James Hunter

No less than Van Morrison has sung his praises. He’s been featured in the New York Times, No Depression and New York Post, and his album’s received good reviews from U.S. News & World Report, Rolling Stone and a host of newspapers.

But none of this prepares one for James Hunter’s People Gonna Talk. The songwriting, the plucking violins and the album’s warm analog tone can easily fool the listener. People Gonna Talk was recorded at Toe Rag Studios in London, which is 100 percent old school, from the analog recording equipment to the single room with the classic AKG mics known as C-12s. To duplicate the classic sounds of ’50s and ’60s R&B, Hunter and his band played live without headphones.

Hunter has two things in common with Joss Stone. One is they’re both British and Caucasian despite what their singing voices might lead you to believe. The other is they share the same agent in Ron Kaplan, who told Pollstar he’s drawn to rootsy music and unique artists such as Los Lonely Boys, Madeleine Peyroux, Stone, Hunter and an upcoming artist named Ryan Shaw.

Hunter is a “new artist,” playing clubs and festivals, but he and his band have a 20-year backstory. At one time, they were managed by Boz Borrer, who would become Morrissey’s guitar player.

They’ve also had some help with agencies in Germany and Norway, and Hunter has toured as part of Morrison’s band and is still invited on stage at Van’s gigs. But it wasn’t until this year that Hunter became known in the U.S.

“This tour has been extended since January,” he told Pollstar. “I’ve gone home a couple of times. I’ve had two weeks with my girlfriend and they weren’t consecutive. I’ve been to the States a couple, three times before but never for any substantial period of time.”

If it wasn’t for an old friend from New York named Steve Erdman, Hunter might still be known only in England. Erdman visited London about 20 years ago when he ran into Hunter busking, had a conversation with him and went to a couple of the shows.

“He actually arranged in 1989 a short trip. We supported Bo Diddley. He’s always tried to get things happening for us and he met Kimberly Guise, who was a partner in a software company,” Hunter recalled.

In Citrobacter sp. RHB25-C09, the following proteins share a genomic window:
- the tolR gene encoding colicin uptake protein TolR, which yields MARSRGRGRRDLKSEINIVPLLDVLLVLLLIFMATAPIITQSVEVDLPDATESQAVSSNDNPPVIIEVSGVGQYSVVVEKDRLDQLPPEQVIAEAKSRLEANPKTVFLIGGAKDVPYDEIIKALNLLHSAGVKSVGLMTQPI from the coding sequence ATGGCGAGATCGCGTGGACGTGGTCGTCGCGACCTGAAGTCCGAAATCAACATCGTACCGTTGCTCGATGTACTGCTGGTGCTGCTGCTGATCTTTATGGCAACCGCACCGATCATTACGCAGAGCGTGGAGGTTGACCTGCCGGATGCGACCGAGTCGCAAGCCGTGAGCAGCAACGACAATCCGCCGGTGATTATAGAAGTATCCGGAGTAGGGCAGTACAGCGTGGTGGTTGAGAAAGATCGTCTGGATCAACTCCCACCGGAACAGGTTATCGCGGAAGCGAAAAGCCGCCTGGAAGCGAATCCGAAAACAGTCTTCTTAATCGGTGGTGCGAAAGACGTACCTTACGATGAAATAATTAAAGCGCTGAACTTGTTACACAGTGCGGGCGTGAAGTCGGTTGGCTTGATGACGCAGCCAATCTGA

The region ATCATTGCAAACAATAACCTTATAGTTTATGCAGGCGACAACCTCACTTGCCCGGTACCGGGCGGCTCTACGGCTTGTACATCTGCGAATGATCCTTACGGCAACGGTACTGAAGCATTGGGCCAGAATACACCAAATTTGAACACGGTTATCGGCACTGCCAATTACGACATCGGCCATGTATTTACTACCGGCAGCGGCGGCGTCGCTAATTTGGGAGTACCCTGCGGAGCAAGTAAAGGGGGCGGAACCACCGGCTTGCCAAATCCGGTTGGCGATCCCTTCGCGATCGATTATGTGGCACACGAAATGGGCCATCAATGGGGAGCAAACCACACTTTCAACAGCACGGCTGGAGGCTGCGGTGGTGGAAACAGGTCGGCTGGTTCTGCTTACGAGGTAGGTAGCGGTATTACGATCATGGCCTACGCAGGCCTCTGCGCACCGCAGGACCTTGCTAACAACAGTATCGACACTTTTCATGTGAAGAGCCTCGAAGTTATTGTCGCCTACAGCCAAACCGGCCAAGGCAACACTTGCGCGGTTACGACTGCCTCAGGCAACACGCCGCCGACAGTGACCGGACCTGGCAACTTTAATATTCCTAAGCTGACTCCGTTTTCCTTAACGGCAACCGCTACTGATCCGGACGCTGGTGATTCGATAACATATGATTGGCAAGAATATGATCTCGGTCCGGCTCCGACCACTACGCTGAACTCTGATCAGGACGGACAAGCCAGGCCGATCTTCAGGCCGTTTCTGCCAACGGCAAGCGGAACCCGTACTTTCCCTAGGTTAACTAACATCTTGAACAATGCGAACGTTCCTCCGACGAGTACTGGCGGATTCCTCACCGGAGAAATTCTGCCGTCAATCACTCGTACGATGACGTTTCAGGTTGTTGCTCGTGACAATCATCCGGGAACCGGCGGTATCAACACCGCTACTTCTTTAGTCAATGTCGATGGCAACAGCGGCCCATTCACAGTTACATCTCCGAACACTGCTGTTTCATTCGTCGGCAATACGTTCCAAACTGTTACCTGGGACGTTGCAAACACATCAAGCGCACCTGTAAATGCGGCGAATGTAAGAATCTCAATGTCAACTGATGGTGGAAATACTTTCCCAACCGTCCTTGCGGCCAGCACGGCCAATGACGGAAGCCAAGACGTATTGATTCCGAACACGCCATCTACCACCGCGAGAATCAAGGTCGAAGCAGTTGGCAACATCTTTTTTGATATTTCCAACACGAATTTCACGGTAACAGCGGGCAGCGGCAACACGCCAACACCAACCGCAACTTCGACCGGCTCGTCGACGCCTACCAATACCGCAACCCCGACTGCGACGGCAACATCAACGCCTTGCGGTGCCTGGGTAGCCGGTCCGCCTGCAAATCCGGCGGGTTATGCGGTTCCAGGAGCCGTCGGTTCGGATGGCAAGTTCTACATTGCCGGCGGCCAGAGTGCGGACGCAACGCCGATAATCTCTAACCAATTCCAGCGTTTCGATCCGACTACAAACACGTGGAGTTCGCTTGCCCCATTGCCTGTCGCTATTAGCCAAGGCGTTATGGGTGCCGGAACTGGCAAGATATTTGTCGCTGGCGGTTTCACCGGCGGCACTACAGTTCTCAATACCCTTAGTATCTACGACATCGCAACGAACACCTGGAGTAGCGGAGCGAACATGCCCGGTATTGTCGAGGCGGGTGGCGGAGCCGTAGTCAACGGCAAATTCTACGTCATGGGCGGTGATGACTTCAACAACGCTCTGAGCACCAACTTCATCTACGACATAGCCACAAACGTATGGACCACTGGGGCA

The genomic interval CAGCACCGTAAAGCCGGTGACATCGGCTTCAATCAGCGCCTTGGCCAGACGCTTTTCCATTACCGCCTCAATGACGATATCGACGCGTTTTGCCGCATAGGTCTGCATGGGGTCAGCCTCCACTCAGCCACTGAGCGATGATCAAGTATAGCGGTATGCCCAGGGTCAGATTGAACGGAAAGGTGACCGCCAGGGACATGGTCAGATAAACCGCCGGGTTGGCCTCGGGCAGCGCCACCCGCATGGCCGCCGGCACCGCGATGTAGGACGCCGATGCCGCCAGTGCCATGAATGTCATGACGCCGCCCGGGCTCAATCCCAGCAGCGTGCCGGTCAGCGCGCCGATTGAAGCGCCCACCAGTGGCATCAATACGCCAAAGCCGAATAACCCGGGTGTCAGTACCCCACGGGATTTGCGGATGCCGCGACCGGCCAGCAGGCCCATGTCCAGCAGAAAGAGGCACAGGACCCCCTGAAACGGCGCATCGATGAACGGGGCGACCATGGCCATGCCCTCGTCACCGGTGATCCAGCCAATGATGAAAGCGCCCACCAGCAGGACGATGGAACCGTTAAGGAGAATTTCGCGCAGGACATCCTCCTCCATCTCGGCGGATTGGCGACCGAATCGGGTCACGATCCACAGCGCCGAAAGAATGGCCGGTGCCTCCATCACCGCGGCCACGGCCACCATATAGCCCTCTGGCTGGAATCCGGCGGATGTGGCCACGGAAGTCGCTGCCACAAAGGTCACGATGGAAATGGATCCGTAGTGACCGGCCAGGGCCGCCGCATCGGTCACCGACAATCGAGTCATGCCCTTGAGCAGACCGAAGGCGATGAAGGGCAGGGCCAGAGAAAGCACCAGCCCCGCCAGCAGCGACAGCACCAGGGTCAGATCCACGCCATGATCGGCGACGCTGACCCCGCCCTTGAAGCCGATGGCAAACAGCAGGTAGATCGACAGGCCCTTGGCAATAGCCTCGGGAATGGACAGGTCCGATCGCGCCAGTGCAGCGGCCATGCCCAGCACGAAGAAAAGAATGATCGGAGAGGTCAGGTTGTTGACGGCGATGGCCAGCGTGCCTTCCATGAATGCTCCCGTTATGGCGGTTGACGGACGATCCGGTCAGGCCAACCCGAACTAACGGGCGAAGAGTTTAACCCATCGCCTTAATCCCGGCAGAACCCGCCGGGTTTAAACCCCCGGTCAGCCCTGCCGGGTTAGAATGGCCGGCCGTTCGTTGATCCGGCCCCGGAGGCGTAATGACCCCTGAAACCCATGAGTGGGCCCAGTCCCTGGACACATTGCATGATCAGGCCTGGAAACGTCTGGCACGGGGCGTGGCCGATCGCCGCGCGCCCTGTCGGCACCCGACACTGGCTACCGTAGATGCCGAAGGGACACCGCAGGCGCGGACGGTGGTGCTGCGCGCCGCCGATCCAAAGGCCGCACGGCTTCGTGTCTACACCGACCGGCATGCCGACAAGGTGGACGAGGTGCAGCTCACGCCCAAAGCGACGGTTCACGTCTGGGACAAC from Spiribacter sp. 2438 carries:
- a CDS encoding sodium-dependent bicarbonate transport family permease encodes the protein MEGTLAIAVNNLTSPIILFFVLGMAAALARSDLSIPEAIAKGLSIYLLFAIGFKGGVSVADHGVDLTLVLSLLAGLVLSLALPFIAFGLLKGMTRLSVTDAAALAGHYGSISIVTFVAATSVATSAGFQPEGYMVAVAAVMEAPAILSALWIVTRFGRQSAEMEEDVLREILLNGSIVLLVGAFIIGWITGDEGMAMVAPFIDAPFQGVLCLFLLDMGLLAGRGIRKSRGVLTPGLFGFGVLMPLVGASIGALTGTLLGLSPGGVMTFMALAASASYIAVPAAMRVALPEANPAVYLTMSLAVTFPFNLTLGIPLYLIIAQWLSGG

In fact, Guise fell in love with Hunter so much that she has taken on management duties. She also fell in love with Erdman, and they married two days before talking to Pollstar.

“We were kind of stunned that somebody with such remarkable talent had not gotten the recognition he deserved, especially here in the United States,” Guise said. “We formed [Go Records] exclusively to record James Hunter. We had no prior experience in the music industry. We’re huge believers. We’ve put everything we have into this business, quit our jobs and everything. At the risk of sounding naive, I think James has the potential of being huge.”

James Hunter

Hunter had two CDs to his credit that never saw the light of day in the U.S., she said.

“Early on, we sent some packages out to some really big management companies who responded favorably to the record, but the challenge for James starting out in America was he’s 43 years old and he had absolutely no following, so it was going to require somebody starting from scratch with this guy. By default, Stephen and I have been managing James all year.”

Guise bought some Pollstar directories to book the early gigs, she said.

“Thank God we’ve got Ron Kaplan now. He saved the day. I think doing the booking ourselves was the hardest part at the beginning.”

At last year’s South By Southwest, Erdman and Guise handed a five-song demo to Ken Irwin, known as one of the three “Rounder Founders” of Rounder Records. He gave it to the label’s Scott Billington, who got in contact with Erdman and Guise, and a distribution deal was hammered out. The couple also handed a copy of the CD to publicist Matt Hanks, who was on a SXSW panel. Hanks is publicist for Joss Stone and Los Lonely Boys, which meant Kaplan eventually got a copy of the CD.

“I handle him worldwide so we’ll be working him in Europe a lot,” Kaplan said. “We’re trying to set a tour in March/April and to just continue to get him in front of as large of crowds as possible. But James is still a discovery to be made and every time people hear him, the reaction is quite impressive.”

Rounder does not have the deep pockets of major labels when it comes to tour support, so Go Records has been funding Hunter’s tour. The couple has also helped recruit musicians for Hunter’s U.S. band (his English counterparts have been with him for 20 years).

“When James came over here, we did not have the financial depth to that point to have him live separately, so he lived with Stephen and I [in New York] for five months, which is an interesting way to launch somebody’s career,” Guise said.

“We went to the show in Chicago last night and I think it’s one of the most rewarding parts of this business. I never anticipated it, but when people go to see James Hunter, they have such a good time and they leave so happy. I get e-mails thanking us for bringing James Hunter here because it tends to be an over-35 crowd and people feel it’s the most fun they’ve had in years.”